I was working then in the golf shop at the Glen Garden club, and I copied the grip of Ted Longworth, the pro. I recognized quickly that this was the best of all grips, and once I had persuaded myself of that fact, it took me only a short time to familiarize myself with it. Over the years since first adopting the overlapping grip, I have made two minor alterations. Right after I came out of the service, I changed from what is called the "long thumb," the left thumb fully extended down the shaft, to a modified "short thumb," contracting my left thumb and pulling it up a half inch.
The "long thumb" let the club drop down too far at the top of the backswing, and it was really rough to get my timing right. I made my second alteration in , moving my left hand a good half inch to the left. I was working then to find some way of retaining my power while curbing my occasional tendency to hook. Moving my left hand over so that the thumb was directly down the middle of the shaft was the first step in licking that problem.
I regard both of these changes as personal modifications or adjustments. That is, they were beneficial for me and I would advocate them as sound measures for golfers with the same natural swing pattern and hitting action as myself. Let me make it clear, though, that I look upon them only as adjustments and not as fundamentals. The truly fortunate golfer is the player who needs to make the smallest number of adjustments. The golf grip is bound to function most effectively when the hands and fingers feel thin.
Some days they do, some days they don't. Interestingly enough, drinking some ginger ale, because of its effect on the kidneys, seems to prevent the hands from feeling too fat and puffy. If the weather is cold, of course, it always affects your feel. To make sure my hands were warm enough at Carnoustie, I carried a handwarmer in each pocket. These are Victorian gadgets that work something like a cigarette lighter; the small metal containers covered with heavy cloth are filled with a fluid that, once the wick is lit, smolders for about eight hours.
These hand-warmers, incidentally, also served to keep the golf balls in my pocket nice and warm. A warm ball, you know, flies farther than a cold one. In our next lesson, we will take up the modern fundamentala of the stance and posture. But don't go too fast. I want to stress again that intelligent application is required to learn the golf swing, but how self-rewarding this application is!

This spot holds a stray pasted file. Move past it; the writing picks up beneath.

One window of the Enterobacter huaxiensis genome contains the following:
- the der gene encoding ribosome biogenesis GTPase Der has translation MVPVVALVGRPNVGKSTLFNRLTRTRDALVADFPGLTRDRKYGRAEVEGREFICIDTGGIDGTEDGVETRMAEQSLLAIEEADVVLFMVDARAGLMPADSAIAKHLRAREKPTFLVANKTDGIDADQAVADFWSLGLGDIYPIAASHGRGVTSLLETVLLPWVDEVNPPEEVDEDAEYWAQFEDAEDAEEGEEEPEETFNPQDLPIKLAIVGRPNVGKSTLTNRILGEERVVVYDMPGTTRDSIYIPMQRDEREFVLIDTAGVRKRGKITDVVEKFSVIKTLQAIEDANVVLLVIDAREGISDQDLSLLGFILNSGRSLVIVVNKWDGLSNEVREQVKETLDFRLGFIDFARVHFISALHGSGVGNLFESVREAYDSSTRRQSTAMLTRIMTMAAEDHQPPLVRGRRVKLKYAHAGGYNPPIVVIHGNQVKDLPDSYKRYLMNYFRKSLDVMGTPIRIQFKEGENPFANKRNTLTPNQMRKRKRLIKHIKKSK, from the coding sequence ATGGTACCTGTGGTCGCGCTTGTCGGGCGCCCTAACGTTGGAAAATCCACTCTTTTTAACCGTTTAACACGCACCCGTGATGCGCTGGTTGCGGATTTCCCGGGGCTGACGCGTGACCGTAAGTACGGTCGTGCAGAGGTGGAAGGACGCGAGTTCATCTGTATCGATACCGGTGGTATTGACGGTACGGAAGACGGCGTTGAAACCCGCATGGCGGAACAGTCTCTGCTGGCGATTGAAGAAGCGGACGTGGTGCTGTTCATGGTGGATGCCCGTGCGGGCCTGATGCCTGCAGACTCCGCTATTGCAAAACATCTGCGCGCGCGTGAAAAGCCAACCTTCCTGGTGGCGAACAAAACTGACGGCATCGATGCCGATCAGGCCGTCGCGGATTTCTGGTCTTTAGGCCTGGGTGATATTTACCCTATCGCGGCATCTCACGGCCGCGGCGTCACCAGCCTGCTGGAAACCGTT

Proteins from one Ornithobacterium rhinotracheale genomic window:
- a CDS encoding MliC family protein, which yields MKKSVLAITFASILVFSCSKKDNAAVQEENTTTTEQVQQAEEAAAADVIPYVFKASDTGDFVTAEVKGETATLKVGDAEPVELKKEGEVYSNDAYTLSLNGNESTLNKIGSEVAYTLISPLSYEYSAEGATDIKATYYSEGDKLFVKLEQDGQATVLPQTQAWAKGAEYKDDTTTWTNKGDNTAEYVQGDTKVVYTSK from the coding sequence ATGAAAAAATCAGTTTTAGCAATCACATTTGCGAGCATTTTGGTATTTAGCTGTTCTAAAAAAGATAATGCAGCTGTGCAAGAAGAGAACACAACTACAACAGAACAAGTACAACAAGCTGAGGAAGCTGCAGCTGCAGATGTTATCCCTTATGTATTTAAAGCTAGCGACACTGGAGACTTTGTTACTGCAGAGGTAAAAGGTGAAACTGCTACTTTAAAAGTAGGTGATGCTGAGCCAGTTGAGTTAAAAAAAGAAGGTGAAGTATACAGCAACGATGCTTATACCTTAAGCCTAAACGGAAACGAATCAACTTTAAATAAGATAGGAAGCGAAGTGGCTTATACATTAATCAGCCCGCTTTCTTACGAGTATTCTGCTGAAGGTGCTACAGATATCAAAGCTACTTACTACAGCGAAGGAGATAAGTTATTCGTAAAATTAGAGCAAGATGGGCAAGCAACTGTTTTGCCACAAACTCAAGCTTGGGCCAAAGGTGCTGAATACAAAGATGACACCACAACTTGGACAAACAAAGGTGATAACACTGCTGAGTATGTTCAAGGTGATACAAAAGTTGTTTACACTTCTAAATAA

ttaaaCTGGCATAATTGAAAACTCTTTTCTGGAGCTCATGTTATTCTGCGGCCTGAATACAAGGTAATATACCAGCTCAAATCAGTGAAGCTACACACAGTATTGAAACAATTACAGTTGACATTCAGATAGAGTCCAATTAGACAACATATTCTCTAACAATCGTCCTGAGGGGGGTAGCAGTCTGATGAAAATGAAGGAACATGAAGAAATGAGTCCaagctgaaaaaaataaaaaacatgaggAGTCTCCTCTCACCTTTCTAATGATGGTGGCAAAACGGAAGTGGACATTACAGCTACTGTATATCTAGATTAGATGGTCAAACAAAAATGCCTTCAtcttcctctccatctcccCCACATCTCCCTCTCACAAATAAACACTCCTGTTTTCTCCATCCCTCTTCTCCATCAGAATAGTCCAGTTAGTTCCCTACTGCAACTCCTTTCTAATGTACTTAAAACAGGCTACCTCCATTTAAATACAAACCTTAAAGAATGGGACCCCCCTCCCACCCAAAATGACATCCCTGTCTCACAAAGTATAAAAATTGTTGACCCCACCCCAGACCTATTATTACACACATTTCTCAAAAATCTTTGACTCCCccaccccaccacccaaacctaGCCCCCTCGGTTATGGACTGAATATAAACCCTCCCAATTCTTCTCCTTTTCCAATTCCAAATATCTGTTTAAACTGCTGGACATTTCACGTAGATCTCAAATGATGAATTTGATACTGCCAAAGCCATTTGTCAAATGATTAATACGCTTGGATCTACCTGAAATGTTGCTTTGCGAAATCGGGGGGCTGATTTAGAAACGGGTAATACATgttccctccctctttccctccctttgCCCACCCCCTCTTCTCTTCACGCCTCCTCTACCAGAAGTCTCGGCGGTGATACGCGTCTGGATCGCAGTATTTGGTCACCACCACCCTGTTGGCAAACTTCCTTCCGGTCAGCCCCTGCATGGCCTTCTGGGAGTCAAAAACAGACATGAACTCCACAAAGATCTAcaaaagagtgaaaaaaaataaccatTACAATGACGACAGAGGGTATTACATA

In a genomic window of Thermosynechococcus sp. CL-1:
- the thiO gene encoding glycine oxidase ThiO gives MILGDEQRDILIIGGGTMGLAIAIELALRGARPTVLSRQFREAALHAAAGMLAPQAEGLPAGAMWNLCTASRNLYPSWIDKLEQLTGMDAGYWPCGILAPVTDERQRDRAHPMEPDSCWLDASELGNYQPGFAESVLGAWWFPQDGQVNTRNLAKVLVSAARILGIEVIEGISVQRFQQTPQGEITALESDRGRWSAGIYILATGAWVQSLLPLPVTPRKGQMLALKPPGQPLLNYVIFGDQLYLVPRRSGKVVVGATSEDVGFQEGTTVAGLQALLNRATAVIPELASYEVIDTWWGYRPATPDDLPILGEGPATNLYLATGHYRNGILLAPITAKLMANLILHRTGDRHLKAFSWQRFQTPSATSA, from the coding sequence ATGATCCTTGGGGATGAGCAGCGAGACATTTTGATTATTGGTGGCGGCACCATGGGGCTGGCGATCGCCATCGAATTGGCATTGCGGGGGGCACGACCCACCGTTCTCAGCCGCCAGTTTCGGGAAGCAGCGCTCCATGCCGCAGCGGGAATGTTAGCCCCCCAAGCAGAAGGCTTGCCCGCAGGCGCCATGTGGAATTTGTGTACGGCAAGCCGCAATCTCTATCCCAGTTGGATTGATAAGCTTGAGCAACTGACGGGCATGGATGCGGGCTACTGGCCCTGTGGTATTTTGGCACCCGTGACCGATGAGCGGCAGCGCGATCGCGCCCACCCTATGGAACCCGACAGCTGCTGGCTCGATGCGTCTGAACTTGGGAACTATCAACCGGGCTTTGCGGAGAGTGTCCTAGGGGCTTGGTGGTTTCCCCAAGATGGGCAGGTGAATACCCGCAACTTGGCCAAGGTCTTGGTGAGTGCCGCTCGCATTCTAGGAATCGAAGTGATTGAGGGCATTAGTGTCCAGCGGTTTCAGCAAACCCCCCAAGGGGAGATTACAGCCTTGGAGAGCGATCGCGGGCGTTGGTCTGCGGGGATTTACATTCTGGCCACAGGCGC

The average golfer will finally learn how to put all the elements of the swing together. He will be able to repeat that swing and to hit shots that have the same basic character as a professional's because he will be using the same method a pro does. He may not be as long as a pro or as accurate, but he will be long and straight.
And he will be hitting correctly executed golf shots, with real character to them. That is something a lot of people have never experienced, but it is entirely within the average person's power. I cannot emphasize this point too strongly. The swing itself is what gives you this feel for managing this full variety of golf shots.
As he improves, the average golfer will enjoy the game more and more, for a correct swing will enable him to rediscover golf -- in fact, to discover golf for the first time. He will have the necessary equipment, the full "vocabulary" for golf. He's going to see a different game entirely. When he gets on a tee where a yard minimum carry is needed to get across a water hazard, he won't go blank over the ball, as some golfers do, and just pray that somehow he will get it over the water, this being the best he can hope for.